When even Jade is unable to return Matisse to the present, she and Kane begin asking some serious questions as to why Matisse is really there. They learn that Matisse is not only Chessandra’s sister, she is also the niece of the coven leader for the Coven Pointe witches in New Orleans. Now, Jade has never heard of this coven, a group literally in her own backyard. No one in her own coven has ever mentioned the slightest word about the existence of other witches in the area.

When Jade and Kane approach Dayla, the other coven’s leader, to get information on Matisse, Dayla, without warning, brutally attacks Jade with potentially lethal spells. Barely surviving the attack, Jade realizes why her coven has shunned these other witches. The Coven Pointe members are sex witches, a type of witch who derives her power, not from the earth, but from successful sexual congress. And Jade quickly discovers that this group will use anybody in any manner to get their power and they will use that power in any way they see fit to achieve their goals, regardless of who it hurts. They are not black witches, but they are not the nicest souls in the universe either.

Before Jade can get the answers she needs, Dayla puts a binding spell on her powers and captures Kane into a trance. What Dayla knows – and what Chessandra has failed to tell Kane – is that dreamwalking is not really a psychic phenomenon, as Kane believes. Dreamwalking is actually a genetic trait possessed by a supernatural being whose true nature and consciousness lies dormant until it is unleashed by a sex witch. And Dayla unlocks Kane’s dormant creature against Kane’s will.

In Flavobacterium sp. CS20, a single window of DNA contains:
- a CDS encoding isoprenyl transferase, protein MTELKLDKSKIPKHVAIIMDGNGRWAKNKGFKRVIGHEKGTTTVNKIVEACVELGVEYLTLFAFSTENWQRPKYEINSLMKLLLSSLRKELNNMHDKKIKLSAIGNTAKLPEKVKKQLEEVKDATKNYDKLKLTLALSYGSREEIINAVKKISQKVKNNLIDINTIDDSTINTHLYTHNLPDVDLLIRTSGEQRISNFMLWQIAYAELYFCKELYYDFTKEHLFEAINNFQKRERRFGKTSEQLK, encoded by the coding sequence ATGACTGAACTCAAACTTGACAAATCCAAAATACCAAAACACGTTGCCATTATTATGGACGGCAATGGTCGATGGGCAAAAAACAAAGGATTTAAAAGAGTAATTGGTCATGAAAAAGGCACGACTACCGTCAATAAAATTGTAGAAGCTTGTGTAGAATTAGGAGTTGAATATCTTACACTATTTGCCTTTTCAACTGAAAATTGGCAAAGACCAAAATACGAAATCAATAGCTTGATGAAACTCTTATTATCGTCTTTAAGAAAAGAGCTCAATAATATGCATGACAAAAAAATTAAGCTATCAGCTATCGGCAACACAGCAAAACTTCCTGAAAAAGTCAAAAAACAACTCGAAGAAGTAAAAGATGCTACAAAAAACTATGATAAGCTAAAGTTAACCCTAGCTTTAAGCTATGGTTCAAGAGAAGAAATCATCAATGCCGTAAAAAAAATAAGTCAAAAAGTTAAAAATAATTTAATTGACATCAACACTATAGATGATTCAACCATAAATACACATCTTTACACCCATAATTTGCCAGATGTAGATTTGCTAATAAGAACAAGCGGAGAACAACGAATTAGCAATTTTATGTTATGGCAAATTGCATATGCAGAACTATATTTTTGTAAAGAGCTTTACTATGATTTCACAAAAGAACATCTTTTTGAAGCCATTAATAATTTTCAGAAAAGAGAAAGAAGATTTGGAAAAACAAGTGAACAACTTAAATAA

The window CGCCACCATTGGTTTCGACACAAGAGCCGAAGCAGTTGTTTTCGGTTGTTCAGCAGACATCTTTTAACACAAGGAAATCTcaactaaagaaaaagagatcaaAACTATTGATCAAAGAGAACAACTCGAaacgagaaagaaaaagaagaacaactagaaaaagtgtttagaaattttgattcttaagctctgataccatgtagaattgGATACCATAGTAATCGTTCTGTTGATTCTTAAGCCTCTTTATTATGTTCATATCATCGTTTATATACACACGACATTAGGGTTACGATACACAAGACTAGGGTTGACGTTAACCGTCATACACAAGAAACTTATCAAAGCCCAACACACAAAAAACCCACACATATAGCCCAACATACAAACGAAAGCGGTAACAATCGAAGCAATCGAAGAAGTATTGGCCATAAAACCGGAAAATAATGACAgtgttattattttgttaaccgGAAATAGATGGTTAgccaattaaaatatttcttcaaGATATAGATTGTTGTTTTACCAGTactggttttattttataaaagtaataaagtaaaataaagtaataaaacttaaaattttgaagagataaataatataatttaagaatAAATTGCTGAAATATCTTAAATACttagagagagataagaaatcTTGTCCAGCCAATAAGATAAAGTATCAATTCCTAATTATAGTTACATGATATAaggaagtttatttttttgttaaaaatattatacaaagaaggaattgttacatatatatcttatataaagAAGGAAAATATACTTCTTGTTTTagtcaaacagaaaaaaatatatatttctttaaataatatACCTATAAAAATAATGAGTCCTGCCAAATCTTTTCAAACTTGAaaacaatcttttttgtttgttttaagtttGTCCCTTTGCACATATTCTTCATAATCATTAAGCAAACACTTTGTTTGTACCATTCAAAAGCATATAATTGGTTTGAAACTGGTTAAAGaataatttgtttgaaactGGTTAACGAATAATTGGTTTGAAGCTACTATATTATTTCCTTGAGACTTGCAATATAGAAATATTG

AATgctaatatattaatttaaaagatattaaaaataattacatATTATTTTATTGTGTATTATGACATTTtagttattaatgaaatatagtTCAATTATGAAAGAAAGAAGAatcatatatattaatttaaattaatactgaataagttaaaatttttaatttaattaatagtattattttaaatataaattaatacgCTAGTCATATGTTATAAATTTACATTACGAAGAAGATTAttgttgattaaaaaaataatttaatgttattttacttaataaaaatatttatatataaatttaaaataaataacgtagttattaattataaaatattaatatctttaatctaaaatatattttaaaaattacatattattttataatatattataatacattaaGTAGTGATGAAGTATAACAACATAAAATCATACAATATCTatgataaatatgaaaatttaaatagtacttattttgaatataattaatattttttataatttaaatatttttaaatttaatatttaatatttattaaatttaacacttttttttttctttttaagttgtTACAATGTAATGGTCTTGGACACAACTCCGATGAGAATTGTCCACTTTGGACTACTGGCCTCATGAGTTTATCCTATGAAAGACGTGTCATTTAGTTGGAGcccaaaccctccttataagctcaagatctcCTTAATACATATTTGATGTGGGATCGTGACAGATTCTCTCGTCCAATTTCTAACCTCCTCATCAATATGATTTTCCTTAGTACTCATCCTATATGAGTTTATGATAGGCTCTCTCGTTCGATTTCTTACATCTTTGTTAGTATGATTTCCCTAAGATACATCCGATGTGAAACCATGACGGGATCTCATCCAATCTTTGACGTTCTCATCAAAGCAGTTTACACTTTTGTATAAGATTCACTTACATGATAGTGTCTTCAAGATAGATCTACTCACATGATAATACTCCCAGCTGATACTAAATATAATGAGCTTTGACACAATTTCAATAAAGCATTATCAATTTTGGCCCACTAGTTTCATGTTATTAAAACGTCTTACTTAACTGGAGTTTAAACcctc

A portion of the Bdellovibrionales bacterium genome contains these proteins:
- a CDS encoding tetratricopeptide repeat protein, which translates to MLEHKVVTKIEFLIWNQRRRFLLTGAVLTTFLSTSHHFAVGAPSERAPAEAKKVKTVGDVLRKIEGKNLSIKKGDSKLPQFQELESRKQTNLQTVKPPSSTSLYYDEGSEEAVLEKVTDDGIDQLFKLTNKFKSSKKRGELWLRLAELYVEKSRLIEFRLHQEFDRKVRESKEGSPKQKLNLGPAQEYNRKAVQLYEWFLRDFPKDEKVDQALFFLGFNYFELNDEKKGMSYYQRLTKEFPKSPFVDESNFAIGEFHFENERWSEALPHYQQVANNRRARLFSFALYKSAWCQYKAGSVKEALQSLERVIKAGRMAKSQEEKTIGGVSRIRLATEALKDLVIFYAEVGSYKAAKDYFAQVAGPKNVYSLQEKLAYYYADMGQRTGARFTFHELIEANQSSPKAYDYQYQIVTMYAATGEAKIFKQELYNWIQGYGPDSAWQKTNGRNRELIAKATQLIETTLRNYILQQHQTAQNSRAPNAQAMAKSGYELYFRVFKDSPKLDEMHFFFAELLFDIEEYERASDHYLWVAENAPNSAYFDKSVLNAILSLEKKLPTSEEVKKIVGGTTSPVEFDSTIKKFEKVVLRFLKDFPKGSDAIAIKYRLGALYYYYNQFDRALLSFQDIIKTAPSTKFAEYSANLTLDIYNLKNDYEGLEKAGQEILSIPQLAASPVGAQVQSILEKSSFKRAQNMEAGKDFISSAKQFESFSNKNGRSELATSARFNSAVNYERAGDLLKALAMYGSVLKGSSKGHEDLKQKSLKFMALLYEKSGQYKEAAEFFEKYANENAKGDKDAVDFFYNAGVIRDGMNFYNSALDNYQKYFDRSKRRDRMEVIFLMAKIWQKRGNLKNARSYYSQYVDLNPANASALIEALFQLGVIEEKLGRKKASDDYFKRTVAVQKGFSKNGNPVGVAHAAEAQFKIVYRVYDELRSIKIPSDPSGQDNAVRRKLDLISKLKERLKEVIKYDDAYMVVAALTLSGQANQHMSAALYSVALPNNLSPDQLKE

At this point, Deanna Chase does far more than just curve the story arc in a new direction or throw in a slight twist to capture the reader’s attention. The bombshell she levels on the reader, and on the lives of Jade and Kane, is nothing short of being literally mind-altering, body-bending and potentially lethal – particularly to Jade.

Do not expect to get much done in your daily life from this point on. Sleep is definitely out of the question. Just this one twist alone is enough to give you high blood pressure, if you don’t have it already. By the time Chase expands this new plotline and deals with several issues recurring from previous books that leech into this storyline, you will be exhausted from the non-stop tension and fear. And there are at least three characters, including Dayla, and particularly Dayla, that you will want to snatch right out of your book or reader and choke into oblivion.